Pretty Pilies street in the old town of Vilnius
I carried on walking from Pilies Street to the Town Hall square, through the Gate of Dawn and outside the old town, I spotted a sign to the “panoramic view” so in in need of a proper walk, I decided to follow the sign.  I was not disappointed as it was still light when I got there and the view of the old and new town was magnificent.  A kind young Lithuanian couple took a photo of me, the one illustrating this post. Very noticeable here were many padlocks which they explained were put there by couples, as in many other cities, to represent their being “locked together” in marriage.
Vilnius as seen from the panoramic view point
From there I walked back to the old town and walked along Pilies Street in the other direction.  That took me to Cathedral Square and a magnificent Belfry both of which stood out very well in the floodlit courtyard.
Cathedral Square Vilnius

Before I returned to my hotel I was determined to find some shops, as the ones in the old town were either touristy or the Gucci type.  I wanted to find Lindex, that lovely low cost Swedish fashion shop.  And I found it in a small shopping centre as I walked up an important looking street called Gedimino.  Unfortunately it was about to close so I walked back to my hotel and decided to come again in the morning before I had to go the meeting which would start at 12 midday.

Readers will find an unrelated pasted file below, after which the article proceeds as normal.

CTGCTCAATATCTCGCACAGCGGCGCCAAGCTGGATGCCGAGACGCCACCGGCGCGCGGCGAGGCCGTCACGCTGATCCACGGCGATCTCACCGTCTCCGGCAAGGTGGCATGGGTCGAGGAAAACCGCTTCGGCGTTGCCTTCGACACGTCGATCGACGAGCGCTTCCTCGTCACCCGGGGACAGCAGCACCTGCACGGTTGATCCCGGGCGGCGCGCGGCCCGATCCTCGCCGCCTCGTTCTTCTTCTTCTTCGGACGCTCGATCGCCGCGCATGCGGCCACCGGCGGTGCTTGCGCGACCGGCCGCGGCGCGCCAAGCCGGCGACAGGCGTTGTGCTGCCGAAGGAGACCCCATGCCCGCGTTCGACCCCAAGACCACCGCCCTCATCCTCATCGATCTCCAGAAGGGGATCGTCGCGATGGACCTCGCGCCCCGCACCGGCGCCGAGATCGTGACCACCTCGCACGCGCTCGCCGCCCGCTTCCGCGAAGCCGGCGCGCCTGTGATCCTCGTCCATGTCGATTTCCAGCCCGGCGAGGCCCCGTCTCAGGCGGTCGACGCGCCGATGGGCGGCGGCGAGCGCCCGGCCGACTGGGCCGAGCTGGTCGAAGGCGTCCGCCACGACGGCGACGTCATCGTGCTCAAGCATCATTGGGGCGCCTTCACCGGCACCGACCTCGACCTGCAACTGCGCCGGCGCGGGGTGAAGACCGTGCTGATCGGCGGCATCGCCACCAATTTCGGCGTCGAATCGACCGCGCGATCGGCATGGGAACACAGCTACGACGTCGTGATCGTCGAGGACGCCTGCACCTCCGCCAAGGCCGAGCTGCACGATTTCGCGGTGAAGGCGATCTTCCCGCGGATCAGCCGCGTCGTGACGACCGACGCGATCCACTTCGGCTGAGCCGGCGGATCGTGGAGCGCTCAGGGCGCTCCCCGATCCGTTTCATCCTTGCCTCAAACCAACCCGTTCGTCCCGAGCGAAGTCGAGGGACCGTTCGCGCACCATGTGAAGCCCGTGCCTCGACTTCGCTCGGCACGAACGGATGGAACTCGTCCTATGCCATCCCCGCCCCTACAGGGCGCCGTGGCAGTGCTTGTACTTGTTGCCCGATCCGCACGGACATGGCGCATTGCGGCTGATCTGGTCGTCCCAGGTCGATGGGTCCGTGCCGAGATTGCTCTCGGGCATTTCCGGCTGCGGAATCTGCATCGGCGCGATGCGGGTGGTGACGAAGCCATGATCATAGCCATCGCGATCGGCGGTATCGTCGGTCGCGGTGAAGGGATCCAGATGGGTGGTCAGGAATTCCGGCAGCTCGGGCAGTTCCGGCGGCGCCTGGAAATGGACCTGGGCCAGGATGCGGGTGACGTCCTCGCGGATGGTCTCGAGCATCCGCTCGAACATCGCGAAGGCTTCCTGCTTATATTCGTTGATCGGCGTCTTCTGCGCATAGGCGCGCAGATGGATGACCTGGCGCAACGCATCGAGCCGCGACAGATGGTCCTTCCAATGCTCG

Once back at my hotel I was pleased to see that my fitbit registered 12km of walking that day.  By 9pm I was tired so decided on a hot bath and room service.  By 10 with the BBC World News on the TV I fell asleep until 7.30 the next day.

After an early breakfast I walked to Gedimino street in the sunshine and found some lovely items at Lindex; a black dress with lace, a shocking blue cardigan (to match my blue Clarkes shoes) and a long sleeved black and white striped t-shirt.  I also got a thick furry white scarf as it was much colder in Vilnius than I had thought and I would need it in the evening when we went on the guided tour of the town. While I was there I took photos of clothes I thought Olivia would like but she only answered later so I had to go back the next day.